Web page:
Santa Monica’s Big Blue Bus has been honored with the 2010 Project of the Year award from the Southern California chapter of the American Public Works Association (APWA).

The award was presented in recognition of the transit agency’s environmentally significant 66,000-square foot maintenance facility expansion project, which was completed in the fall of 2009.

“Each year, the APWA recognizes public agencies for their outstanding achievements, and also for the wealth of good ideas they share with others,” said George Alvarez, president of the Southern California chapter of the association. “The Big Blue Bus facility expansion project has earned this recognition for its demonstrated awareness of the need to protect and enhance the environment, while also contributing positively to the community it serves.”

Big Blue Bus officials said the $60 million project, which was financed entirely by public transit funds, features the latest in sustainable transit maintenance technologies, including the ability to service every type of alternative fueled vehicle in the transit agency’s fleet.

The project was a collaborative effort between the Big Blue Bus and the city’s Department of Public Works.

“This award is a great honor for the city, and also for the Big Blue Bus employees who provided valuable input towards the final design of the project,” said Stephanie Negriff, director of transit services for the Big Blue Bus.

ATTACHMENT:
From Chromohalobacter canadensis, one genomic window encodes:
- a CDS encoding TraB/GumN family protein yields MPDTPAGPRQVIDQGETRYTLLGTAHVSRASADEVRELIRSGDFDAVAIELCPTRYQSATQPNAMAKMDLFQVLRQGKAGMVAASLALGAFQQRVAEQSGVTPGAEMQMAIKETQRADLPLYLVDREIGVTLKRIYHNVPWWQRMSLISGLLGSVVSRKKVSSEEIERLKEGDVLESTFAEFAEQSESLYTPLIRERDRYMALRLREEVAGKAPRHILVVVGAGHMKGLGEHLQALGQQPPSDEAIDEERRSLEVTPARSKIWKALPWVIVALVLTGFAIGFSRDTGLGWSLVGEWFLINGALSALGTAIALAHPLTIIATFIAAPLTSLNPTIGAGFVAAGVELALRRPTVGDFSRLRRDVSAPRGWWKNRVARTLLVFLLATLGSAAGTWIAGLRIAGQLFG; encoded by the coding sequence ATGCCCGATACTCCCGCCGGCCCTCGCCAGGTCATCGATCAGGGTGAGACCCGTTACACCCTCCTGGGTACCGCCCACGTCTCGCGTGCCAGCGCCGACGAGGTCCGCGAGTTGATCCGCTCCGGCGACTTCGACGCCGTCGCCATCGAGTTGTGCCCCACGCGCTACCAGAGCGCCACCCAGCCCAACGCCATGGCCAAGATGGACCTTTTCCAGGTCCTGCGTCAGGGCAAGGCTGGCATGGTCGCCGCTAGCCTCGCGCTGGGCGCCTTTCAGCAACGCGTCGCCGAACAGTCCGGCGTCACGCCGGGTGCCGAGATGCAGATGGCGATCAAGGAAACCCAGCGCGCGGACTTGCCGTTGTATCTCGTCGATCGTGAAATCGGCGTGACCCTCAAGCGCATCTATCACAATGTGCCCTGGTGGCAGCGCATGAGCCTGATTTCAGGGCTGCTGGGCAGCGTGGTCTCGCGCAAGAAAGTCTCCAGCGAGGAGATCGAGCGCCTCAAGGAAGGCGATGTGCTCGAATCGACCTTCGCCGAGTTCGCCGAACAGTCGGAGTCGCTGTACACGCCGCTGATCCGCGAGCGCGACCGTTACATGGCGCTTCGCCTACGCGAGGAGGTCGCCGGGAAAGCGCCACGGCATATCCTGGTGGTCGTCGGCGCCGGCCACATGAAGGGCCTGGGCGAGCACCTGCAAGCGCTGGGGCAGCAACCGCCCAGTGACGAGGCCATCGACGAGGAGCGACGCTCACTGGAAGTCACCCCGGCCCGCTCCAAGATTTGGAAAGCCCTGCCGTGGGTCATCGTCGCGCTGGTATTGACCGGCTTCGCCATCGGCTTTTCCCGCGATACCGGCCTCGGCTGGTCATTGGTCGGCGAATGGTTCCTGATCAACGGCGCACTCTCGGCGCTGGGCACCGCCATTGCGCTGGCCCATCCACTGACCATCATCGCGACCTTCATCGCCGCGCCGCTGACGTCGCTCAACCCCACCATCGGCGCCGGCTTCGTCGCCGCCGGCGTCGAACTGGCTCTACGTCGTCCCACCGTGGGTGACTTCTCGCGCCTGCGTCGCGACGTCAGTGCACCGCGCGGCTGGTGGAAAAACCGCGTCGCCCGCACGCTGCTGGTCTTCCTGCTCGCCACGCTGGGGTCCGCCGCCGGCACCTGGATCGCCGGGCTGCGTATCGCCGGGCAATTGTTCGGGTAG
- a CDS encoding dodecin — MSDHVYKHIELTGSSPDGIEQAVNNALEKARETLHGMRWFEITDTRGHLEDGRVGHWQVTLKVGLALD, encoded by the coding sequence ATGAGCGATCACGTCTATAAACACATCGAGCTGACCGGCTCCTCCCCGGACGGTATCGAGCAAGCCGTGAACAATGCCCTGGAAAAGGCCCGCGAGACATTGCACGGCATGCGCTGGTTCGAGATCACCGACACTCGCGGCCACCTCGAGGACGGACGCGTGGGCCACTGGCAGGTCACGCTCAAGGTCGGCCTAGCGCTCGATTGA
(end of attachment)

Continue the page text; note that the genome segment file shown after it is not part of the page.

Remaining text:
The expansion project included the construction of 21 high-tech service bays, which can handle the maintenance and repair of up to 20 buses a day, as well as the demolition of the previous 40-year-old maintenance building. Two of the new bays are dedicated to Santa Monica Fire Department vehicles, while three others are extra-long to service the new 60-foot articulated buses on order.

In keeping with the city’s commitment to sustainability, the facility includes many eco-friendly and energy efficient features, such as 600 roof-mounted photovoltaic panels, minimum energy water heaters to help reduce operating costs, and an urban runoff system to filter storm water, according to Big Blue Bus.

“The quality of the design, materials and detailing raise the bar for a maintenance facility,” said Miriam Mulder, project manager for the city’s architecture services division. “It is not only highly functional but beautiful, as well.”

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